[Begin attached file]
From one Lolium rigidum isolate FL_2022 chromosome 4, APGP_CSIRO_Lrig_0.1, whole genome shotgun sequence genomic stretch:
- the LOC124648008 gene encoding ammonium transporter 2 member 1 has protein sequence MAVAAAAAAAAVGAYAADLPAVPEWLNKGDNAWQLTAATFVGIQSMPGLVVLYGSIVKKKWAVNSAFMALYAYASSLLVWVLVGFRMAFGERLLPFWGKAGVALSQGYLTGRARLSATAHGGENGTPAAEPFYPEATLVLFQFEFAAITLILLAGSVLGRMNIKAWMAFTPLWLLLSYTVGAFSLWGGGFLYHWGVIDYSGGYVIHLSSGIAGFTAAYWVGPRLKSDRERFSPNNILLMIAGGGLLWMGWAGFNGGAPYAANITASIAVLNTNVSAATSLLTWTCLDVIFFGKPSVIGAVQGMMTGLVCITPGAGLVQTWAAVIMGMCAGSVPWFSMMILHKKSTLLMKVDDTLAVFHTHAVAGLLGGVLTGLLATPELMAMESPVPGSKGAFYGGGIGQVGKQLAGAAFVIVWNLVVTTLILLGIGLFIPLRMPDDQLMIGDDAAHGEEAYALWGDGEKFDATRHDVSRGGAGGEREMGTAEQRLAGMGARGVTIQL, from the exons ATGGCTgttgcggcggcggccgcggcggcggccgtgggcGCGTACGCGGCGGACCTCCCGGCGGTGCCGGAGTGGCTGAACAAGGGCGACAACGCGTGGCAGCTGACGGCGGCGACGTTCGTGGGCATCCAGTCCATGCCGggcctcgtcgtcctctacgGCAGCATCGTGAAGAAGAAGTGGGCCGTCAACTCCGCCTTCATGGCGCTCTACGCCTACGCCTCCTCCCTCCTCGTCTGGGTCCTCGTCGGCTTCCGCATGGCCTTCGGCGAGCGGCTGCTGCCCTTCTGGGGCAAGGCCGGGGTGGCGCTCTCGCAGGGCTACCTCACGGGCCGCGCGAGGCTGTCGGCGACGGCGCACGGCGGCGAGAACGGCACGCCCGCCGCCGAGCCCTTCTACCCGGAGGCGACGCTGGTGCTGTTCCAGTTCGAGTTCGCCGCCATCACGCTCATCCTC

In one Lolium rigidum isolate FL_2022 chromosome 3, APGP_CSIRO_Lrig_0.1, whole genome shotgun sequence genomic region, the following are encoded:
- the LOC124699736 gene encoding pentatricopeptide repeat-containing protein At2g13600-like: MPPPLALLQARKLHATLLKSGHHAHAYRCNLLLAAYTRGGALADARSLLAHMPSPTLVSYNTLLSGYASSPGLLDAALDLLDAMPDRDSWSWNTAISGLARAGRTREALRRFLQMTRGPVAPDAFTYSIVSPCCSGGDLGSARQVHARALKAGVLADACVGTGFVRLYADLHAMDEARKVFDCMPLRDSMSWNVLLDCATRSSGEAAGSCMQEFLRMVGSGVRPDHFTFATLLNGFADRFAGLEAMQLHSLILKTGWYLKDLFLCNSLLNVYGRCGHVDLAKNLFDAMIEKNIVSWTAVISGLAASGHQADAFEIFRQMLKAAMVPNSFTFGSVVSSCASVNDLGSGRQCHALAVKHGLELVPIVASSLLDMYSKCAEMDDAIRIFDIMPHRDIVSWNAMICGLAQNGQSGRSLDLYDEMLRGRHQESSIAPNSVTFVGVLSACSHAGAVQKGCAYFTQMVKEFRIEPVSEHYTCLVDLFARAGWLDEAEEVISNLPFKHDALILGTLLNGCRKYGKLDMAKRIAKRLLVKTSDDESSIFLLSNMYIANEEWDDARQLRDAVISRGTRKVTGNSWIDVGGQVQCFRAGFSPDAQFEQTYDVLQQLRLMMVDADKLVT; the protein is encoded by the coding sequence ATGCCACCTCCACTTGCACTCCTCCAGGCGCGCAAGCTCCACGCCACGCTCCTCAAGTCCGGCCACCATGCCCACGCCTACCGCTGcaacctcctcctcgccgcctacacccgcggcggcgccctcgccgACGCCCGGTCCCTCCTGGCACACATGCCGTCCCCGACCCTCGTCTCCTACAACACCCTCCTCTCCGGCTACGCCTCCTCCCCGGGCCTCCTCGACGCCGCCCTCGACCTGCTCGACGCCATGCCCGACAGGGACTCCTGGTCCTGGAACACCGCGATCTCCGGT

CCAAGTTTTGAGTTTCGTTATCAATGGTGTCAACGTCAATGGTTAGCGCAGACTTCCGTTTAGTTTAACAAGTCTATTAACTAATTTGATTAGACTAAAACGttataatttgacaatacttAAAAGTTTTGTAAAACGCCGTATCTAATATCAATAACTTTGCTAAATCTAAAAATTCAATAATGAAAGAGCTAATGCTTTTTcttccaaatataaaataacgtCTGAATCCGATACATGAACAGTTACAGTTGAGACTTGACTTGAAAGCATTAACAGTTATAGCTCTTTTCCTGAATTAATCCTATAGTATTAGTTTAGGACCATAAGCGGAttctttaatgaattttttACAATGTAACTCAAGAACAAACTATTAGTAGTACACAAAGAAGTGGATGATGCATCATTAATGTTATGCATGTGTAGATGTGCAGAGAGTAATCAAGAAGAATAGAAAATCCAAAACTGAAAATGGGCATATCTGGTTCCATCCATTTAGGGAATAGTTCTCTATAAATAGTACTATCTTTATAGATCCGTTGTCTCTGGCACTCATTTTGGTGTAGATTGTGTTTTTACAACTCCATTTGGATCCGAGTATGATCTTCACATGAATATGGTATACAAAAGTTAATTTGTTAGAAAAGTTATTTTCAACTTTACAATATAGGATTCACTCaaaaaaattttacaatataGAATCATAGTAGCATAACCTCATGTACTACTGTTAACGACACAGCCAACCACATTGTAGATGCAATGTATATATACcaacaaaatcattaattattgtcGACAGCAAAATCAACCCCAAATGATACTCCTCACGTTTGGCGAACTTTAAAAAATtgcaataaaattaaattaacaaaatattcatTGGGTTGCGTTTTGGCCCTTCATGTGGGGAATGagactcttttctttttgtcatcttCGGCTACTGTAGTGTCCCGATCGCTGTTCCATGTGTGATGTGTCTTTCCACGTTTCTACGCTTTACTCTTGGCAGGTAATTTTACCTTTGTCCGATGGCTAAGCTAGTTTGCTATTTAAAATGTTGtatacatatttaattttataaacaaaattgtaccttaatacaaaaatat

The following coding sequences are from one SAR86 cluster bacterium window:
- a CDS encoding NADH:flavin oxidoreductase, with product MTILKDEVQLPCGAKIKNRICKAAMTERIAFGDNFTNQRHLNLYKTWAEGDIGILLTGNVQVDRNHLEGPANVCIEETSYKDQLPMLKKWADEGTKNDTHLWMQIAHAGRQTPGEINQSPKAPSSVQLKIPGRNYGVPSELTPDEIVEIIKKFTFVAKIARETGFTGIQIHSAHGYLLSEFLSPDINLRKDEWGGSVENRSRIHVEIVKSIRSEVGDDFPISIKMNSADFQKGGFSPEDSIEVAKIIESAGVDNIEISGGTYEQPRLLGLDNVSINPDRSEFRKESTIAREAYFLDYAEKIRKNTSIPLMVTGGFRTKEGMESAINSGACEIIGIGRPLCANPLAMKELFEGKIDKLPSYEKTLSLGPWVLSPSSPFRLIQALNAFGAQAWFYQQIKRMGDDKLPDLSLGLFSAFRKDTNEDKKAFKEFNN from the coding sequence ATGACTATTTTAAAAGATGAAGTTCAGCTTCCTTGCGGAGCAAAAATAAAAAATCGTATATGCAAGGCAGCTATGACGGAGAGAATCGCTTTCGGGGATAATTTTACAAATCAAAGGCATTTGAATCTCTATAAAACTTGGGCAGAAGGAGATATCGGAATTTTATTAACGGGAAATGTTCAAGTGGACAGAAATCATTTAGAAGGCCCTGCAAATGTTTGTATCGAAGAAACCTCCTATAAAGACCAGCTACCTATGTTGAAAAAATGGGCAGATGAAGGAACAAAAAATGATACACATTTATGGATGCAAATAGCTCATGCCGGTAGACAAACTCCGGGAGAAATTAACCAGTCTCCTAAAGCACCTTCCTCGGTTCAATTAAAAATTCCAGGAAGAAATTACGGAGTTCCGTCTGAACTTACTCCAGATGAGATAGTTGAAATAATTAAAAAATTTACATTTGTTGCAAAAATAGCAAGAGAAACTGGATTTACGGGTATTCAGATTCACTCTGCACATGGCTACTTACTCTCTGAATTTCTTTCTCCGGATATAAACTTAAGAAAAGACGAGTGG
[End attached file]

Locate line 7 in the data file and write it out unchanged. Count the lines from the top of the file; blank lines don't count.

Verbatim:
- a CDS encoding NADH:flavin oxidoreductase, with product MTILKDEVQLPCGAKIKNRICKAAMTERIAFGDNFTNQRHLNLYKTWAEGDIGILLTGNVQVDRNHLEGPANVCIEETSYKDQLPMLKKWADEGTKNDTHLWMQIAHAGRQTPGEINQSPKAPSSVQLKIPGRNYGVPSELTPDEIVEIIKKFTFVAKIARETGFTGIQIHSAHGYLLSEFLSPDINLRKDEWGGSVENRSRIHVEIVKSIRSEVGDDFPISIKMNSADFQKGGFSPEDSIEVAKIIESAGVDNIEISGGTYEQPRLLGLDNVSINPDRSEFRKESTIAREAYFLDYAEKIRKNTSIPLMVTGGFRTKEGMESAINSGACEIIGIGRPLCANPLAMKELFEGKIDKLPSYEKTLSLGPWVLSPSSPFRLIQALNAFGAQAWFYQQIKRMGDDKLPDLSLGLFSAFRKDTNEDKKAFKEFNN from the coding sequence ATGACTATTTTAAAAGATGAAGTTCAGCTTCCTTGCGGAGCAAAAATAAAAAATCGTATATGCAAGGCAGCTATGACGGAGAGAATCGCTTTCGGGGATAATTTTACAAATCAAAGGCATTTGAATCTCTATAAAACTTGGGCAGAAGGAGATATCGGAATTTTATTAACGGGAAATGTTCAAGTGGACAGAAATCATTTAGAAGGCCCTGCAAATGTTTGTATCGAAGAAACCTCCTATAAAGACCAGCTACCTATGTTGAAAAAATGGGCAGATGAAGGAACAAAAAATGATACACATTTATGGATGCAAATAGCTCATGCCGGTAGACAAACTCCGGGAGAAATTAACCAGTCTCCTAAAGCACCTTCCTCGGTTCAATTAAAAATTCCAGGAAGAAATTACGGAGTTCCGTCTGAACTTACTCCAGATGAGATAGTTGAAATAATTAAAAAATTTACATTTGTTGCAAAAATAGCAAGAGAAACTGGATTTACGGGTATTCAGATTCACTCTGCACATGGCTACTTACTCTCTGAATTTCTTTCTCCGGATATAAACTTAAGAAAAGACGAGTGG